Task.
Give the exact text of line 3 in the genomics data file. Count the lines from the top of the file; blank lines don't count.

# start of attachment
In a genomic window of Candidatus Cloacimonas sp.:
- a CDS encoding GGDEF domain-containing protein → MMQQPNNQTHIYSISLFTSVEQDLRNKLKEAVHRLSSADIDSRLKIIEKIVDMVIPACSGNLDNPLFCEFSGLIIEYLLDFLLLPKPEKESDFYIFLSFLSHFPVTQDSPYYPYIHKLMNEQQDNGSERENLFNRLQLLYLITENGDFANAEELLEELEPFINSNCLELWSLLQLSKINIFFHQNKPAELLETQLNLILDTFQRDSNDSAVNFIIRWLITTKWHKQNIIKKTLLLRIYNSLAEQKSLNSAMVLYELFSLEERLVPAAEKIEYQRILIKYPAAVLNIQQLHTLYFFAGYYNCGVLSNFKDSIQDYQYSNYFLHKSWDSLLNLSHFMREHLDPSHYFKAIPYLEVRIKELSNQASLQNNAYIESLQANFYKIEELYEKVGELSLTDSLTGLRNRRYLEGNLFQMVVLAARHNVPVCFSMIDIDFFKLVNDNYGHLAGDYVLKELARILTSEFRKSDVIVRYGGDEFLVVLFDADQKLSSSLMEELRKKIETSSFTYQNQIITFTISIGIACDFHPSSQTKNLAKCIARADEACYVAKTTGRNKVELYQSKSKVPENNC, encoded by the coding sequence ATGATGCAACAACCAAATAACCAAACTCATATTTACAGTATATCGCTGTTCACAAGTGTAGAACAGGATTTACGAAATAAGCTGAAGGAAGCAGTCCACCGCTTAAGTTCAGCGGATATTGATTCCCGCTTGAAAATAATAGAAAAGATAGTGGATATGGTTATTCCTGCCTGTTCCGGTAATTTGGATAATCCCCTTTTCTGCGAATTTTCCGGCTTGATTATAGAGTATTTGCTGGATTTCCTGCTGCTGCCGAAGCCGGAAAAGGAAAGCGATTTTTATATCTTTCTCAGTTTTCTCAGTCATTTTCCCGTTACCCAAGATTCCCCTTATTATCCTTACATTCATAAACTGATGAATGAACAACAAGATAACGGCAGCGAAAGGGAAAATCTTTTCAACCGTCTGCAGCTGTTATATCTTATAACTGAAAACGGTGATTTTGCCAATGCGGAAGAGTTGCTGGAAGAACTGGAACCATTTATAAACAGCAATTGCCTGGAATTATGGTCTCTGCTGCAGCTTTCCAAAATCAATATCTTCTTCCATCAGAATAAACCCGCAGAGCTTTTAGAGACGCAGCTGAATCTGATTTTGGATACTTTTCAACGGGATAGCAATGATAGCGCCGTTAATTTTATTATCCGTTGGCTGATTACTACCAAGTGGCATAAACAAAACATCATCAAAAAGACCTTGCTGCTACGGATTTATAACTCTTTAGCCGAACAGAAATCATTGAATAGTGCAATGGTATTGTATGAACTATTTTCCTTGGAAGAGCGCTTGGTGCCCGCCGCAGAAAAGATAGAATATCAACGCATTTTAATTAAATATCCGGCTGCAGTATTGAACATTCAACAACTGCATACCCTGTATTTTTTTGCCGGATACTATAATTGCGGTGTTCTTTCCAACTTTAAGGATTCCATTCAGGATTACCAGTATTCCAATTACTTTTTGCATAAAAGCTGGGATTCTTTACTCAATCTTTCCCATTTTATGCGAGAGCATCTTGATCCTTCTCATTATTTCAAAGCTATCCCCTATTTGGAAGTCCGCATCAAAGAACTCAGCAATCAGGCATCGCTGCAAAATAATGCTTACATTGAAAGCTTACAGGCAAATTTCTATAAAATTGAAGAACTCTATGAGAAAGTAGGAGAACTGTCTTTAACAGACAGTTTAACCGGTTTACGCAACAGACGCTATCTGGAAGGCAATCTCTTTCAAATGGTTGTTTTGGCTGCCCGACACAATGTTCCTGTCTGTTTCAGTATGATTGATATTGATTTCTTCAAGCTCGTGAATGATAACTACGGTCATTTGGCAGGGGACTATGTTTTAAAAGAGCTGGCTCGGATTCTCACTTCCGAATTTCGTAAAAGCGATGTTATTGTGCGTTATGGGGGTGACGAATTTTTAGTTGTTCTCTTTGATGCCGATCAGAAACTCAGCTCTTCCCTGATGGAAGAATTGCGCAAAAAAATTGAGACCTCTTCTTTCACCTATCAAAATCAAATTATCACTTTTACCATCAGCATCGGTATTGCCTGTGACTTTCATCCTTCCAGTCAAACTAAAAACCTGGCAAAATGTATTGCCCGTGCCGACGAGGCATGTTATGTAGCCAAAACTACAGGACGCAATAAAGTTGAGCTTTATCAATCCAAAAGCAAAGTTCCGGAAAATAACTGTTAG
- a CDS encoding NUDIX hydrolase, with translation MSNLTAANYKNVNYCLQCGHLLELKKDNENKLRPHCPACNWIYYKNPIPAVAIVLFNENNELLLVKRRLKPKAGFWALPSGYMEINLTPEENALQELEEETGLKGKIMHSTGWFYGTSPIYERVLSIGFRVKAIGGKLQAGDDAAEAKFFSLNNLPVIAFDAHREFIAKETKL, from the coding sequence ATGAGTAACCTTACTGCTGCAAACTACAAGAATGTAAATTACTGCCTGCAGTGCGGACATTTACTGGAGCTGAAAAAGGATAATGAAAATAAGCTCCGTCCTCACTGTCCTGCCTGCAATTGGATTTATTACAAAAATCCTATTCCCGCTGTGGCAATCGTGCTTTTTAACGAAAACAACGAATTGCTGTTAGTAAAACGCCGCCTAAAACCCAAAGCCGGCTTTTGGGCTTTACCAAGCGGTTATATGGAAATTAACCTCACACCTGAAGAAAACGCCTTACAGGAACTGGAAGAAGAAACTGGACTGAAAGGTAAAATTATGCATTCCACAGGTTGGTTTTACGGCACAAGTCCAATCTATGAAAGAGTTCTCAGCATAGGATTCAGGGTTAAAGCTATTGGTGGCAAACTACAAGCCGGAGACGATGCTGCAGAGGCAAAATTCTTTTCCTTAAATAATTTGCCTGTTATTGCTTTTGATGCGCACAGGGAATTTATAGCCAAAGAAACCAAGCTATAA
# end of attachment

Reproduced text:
- a CDS encoding NUDIX hydrolase, with translation MSNLTAANYKNVNYCLQCGHLLELKKDNENKLRPHCPACNWIYYKNPIPAVAIVLFNENNELLLVKRRLKPKAGFWALPSGYMEINLTPEENALQELEEETGLKGKIMHSTGWFYGTSPIYERVLSIGFRVKAIGGKLQAGDDAAEAKFFSLNNLPVIAFDAHREFIAKETKL, from the coding sequence ATGAGTAACCTTACTGCTGCAAACTACAAGAATGTAAATTACTGCCTGCAGTGCGGACATTTACTGGAGCTGAAAAAGGATAATGAAAATAAGCTCCGTCCTCACTGTCCTGCCTGCAATTGGATTTATTACAAAAATCCTATTCCCGCTGTGGCAATCGTGCTTTTTAACGAAAACAACGAATTGCTGTTAGTAAAACGCCGCCTAAAACCCAAAGCCGGCTTTTGGGCTTTACCAAGCGGTTATATGGAAATTAACCTCACACCTGAAGAAAACGCCTTACAGGAACTGGAAGAAGAAACTGGACTGAAAGGTAAAATTATGCATTCCACAGGTTGGTTTTACGGCACAAGTCCAATCTATGAAAGAGTTCTCAGCATAGGATTCAGGGTTAAAGCTATTGGTGGCAAACTACAAGCCGGAGACGATGCTGCAGAGGCAAAATTCTTTTCCTTAAATAATTTGCCTGTTATTGCTTTTGATGCGCACAGGGAATTTATAGCCAAAGAAACCAAGCTATAA